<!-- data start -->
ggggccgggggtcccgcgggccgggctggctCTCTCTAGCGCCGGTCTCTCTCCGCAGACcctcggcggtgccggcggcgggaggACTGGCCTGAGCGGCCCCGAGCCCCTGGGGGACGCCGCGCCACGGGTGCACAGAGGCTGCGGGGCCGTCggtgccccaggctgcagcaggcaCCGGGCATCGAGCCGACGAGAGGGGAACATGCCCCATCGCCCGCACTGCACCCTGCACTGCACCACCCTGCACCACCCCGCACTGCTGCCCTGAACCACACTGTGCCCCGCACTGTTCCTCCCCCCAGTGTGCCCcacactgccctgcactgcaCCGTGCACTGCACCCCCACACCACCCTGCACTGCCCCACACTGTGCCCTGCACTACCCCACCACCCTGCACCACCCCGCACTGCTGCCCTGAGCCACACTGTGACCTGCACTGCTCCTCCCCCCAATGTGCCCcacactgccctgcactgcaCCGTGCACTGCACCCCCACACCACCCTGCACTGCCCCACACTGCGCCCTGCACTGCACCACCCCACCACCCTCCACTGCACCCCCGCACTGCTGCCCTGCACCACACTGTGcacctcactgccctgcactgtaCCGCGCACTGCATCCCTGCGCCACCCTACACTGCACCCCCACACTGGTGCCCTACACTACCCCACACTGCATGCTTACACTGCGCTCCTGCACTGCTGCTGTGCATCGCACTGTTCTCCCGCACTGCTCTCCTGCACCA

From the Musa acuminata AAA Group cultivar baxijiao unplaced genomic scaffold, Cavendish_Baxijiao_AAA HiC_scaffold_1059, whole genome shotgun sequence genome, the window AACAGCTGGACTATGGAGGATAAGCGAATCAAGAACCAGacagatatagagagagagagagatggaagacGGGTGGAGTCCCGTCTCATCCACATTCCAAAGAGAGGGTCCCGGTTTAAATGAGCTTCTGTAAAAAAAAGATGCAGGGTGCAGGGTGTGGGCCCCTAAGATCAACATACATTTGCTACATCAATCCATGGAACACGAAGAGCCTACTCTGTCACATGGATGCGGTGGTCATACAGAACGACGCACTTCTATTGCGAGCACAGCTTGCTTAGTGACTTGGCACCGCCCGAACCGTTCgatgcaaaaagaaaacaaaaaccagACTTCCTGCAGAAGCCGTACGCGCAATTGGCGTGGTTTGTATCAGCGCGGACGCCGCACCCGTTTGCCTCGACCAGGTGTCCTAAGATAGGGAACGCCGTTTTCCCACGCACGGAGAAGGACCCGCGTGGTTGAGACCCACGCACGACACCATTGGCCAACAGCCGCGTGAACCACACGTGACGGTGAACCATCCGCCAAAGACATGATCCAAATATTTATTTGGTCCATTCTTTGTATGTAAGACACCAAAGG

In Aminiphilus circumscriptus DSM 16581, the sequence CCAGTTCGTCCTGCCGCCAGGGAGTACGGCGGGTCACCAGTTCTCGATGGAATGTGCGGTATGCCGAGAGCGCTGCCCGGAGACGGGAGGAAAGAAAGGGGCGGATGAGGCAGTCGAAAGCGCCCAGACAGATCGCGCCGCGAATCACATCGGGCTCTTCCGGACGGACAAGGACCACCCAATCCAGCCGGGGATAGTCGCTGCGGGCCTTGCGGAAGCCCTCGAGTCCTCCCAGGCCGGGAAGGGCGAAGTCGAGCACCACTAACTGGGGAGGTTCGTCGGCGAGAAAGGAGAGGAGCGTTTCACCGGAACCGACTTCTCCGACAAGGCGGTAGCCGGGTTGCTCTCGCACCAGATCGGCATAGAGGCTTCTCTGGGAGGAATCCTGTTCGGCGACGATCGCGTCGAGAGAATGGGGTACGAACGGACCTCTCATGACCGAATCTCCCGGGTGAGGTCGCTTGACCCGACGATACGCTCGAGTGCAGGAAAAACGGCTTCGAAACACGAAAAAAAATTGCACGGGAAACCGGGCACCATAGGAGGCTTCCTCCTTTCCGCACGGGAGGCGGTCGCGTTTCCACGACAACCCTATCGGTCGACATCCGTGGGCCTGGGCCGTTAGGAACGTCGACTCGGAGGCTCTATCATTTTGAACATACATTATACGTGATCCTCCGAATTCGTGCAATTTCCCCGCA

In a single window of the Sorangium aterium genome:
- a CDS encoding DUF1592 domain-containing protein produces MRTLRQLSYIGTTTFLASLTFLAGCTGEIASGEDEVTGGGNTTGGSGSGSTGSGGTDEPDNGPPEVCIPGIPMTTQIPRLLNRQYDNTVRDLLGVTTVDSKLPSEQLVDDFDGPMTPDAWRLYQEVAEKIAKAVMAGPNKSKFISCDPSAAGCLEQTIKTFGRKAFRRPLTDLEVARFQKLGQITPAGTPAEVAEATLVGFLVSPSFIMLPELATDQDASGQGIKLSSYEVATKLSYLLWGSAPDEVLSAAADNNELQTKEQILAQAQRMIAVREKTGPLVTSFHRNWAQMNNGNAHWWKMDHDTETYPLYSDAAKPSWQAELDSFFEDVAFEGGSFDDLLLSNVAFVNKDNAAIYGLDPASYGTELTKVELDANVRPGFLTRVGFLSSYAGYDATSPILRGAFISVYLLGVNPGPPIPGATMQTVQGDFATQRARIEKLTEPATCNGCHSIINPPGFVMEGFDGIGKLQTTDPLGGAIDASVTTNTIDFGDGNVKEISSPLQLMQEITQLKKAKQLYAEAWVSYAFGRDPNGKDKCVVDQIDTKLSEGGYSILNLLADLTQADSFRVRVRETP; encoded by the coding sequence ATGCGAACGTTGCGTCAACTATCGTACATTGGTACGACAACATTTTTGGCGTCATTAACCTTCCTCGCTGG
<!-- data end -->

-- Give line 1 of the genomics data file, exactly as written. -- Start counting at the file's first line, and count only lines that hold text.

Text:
ggggccgggggtcccgcgggccgggctggctCTCTCTAGCGCCGGTCTCTCTCCGCAGACcctcggcggtgccggcggcgggaggACTGGCCTGAGCGGCCCCGAGCCCCTGGGGGACGCCGCGCCACGGGTGCACAGAGGCTGCGGGGCCGTCggtgccccaggctgcagcaggcaCCGGGCATCGAGCCGACGAGAGGGGAACATGCCCCATCGCCCGCACTGCACCCTGCACTGCACCACCCTGCACCACCCCGCACTGCTGCCCTGAACCACACTGTGCCCCGCACTGTTCCTCCCCCCAGTGTGCCCcacactgccctgcactgcaCCGTGCACTGCACCCCCACACCACCCTGCACTGCCCCACACTGTGCCCTGCACTACCCCACCACCCTGCACCACCCCGCACTGCTGCCCTGAGCCACACTGTGACCTGCACTGCTCCTCCCCCCAATGTGCCCcacactgccctgcactgcaCCGTGCACTGCACCCCCACACCACCCTGCACTGCCCCACACTGCGCCCTGCACTGCACCACCCCACCACCCTCCACTGCACCCCCGCACTGCTGCCCTGCACCACACTGTGcacctcactgccctgcactgtaCCGCGCACTGCATCCCTGCGCCACCCTACACTGCACCCCCACACTGGTGCCCTACACTACCCCACACTGCATGCTTACACTGCGCTCCTGCACTGCTGCTGTGCATCGCACTGTTCTCCCGCACTGCTCTCCTGCACCA